The Pearl Dream Inc

Afreximbank promises bigger, better IATF2023

The fair is organised by Afreximbank in collaboration with Egypt, the African Union Commission and the AfCFTA Secretariat to boost intra-African trade.

The African Export-Import Bank (Afreximbank) has projected a bigger and better intra-African Trade Fair (IATF2023) with organisers on roadshows to lure participation by countries and companies.

IATF2023 will run from November 9 to 15 in Cairo, Egypt.

The fair is organised by Afreximbank in collaboration with Egypt, the African Union Commission and the AfCFTA Secretariat to boost intra-African trade.

Denys Denya, Afreximbank’s executive vice president (Finance, Administration and Banking Services) said last week that the biennial trade fair has been growing since it debuted in 2018.

IATF2018 had over 1000 exhibitors, more than 7000 visitors and trade and investment deals surpassed US$32 billion. It had 45 countries.

IATF2021 had over 1500 exhibitors, 35000 visitors (13000 attended in person) and trade and investment deals signed reached US$42 billion and 69 countries participated. “

“With our partners, the African Union Commission, AfCFTA Secretariat, and our Host – the Government of Egypt, IATF2023 promises to be bigger and better. We aim to attract more than 1,600 exhibitors from over 75 countries, over 35,000 participants from all 55 African countries and the rest of the world, including the Diaspora, and generate intra-African trade deals worth over $ 43 billion. Come and claim your piece of the action,” Denya said, at the IATF2023 high level roadshow held in Nairobi, Kenya.

IATF2023 recently had a roadshow in Dubai and its next gathering will be in Algeria on September 7.

The push to drive intra-African trade comes after the realisation that African countries were not trading among themselves.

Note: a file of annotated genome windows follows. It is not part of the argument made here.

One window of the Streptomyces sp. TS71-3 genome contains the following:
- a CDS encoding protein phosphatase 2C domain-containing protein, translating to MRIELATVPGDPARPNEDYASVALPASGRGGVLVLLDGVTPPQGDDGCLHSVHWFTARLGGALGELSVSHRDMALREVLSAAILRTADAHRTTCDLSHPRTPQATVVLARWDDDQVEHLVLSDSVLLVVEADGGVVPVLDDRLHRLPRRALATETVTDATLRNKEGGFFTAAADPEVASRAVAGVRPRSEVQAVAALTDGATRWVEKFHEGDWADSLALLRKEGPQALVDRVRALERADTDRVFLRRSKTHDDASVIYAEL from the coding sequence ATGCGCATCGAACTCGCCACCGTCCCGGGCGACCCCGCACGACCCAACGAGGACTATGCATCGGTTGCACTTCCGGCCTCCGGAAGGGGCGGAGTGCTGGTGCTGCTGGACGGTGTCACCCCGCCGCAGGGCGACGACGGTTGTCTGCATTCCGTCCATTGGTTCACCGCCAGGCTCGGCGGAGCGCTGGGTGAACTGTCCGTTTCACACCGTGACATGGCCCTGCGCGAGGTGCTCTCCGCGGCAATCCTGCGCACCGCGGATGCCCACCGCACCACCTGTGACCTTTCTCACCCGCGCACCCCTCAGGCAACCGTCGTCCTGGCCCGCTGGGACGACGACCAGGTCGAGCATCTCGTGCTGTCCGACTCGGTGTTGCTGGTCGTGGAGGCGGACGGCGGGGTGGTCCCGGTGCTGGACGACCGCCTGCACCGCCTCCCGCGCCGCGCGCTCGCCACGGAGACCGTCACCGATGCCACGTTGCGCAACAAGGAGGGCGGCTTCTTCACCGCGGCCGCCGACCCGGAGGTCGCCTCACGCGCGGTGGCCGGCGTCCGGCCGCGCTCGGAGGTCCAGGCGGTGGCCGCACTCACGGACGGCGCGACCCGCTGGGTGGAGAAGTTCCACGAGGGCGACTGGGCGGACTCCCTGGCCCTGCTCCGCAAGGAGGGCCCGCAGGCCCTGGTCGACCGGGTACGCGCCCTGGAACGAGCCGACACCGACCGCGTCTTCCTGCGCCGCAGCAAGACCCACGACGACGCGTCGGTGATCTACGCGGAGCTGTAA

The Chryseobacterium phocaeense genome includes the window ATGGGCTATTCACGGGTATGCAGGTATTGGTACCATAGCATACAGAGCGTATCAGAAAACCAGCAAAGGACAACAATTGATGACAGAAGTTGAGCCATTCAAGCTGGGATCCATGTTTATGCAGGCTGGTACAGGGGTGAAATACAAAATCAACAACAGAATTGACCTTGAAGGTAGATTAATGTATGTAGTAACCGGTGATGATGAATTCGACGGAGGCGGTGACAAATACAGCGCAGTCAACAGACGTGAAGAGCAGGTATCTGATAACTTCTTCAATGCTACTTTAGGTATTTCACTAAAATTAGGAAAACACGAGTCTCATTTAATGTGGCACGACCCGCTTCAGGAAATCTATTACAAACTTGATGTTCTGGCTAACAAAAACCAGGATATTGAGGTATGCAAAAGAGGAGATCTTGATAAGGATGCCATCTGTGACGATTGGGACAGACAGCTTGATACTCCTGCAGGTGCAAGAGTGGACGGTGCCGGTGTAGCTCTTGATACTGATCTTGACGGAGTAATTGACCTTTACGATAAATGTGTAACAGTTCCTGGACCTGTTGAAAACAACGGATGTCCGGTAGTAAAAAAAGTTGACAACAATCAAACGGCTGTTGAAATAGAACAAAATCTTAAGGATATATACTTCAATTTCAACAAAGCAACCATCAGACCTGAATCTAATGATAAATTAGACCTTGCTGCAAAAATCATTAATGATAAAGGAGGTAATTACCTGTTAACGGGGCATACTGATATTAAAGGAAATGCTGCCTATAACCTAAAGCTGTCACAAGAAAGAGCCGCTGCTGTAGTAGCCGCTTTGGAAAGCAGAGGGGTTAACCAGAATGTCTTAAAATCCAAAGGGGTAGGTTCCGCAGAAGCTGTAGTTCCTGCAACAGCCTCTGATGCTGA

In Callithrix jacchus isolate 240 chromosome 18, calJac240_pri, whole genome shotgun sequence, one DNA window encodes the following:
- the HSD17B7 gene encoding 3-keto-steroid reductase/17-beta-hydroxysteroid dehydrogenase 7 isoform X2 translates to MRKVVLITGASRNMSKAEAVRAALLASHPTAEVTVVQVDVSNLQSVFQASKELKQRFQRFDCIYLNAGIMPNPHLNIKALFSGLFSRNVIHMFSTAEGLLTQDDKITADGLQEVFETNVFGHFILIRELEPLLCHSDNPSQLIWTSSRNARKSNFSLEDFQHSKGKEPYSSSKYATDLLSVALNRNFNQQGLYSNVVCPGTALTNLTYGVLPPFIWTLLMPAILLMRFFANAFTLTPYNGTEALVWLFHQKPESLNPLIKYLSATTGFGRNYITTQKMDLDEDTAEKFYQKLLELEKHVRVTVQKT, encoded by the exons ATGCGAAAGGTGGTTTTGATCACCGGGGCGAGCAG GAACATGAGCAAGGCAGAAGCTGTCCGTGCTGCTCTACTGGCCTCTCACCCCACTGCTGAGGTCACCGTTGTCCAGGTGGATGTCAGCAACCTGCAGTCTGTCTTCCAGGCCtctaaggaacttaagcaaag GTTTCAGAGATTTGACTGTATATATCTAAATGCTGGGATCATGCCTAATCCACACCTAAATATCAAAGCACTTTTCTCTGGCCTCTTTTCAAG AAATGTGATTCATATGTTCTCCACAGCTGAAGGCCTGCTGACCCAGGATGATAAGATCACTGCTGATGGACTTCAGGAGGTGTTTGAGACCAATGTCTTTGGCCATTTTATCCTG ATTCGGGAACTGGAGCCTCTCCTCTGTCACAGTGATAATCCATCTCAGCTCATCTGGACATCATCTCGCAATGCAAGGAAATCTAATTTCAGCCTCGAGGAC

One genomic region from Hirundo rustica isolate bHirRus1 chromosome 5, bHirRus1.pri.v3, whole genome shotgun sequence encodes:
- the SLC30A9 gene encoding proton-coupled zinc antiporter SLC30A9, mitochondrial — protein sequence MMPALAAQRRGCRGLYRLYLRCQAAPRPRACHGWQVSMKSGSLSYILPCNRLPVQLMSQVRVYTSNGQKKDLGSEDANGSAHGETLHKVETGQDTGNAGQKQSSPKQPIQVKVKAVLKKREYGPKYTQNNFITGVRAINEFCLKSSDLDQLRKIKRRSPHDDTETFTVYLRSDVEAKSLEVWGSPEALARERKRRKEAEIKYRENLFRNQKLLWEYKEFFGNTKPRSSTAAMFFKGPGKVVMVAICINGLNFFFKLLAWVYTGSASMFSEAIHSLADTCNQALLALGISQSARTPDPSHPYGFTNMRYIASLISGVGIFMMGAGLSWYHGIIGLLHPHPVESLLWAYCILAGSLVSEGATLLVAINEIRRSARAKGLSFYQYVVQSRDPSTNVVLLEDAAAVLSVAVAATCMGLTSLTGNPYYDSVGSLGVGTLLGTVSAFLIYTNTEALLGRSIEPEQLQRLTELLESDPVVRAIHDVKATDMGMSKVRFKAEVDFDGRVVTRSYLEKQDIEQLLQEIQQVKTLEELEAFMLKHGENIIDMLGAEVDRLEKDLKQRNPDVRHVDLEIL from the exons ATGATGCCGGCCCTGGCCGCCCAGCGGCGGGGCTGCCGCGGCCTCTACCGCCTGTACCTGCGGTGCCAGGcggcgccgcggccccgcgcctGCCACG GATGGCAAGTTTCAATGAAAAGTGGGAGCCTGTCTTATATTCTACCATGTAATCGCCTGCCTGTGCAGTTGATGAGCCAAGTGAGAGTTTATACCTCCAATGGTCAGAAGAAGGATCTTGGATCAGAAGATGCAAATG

This saw the birth of the African Continental Free Trade Area (AfCFTA), the world’s largest trading bloc by participating states since the creation of the World Trade Organisation.

AfCFTA has created a market with a population of over 1,4 billion and a combined GDP of over US$3,5 trillion. This makes the AfCFTA the fifth largest economy in terms of GDP.

Denya said the AfCFTA will fundamentally transform Africa’s economic structure and reduce Africa’s reliance on the export of raw materials.

“More importantly, the AfCFTA will also break down the artificial borders that have divided us for too long. It offers us an opportunity to shake off once and for all the shackles that have held us back, which include market fragmentation; lack of economies of scale; reliance on the export of primary commodities; under-developed regional value chains; and tariff and non-tariff barriers to trade,” he said.

Denya said the bottlenecks have led to low intra-African trade, averaging 16% and the “continued outsourcing of our development ambitions”.

It is estimated when fully implemented, the AfCFTA could boost regional income by US$450 billion, speed up wage growth for women, and lift 68 million people out of moderate poverty.


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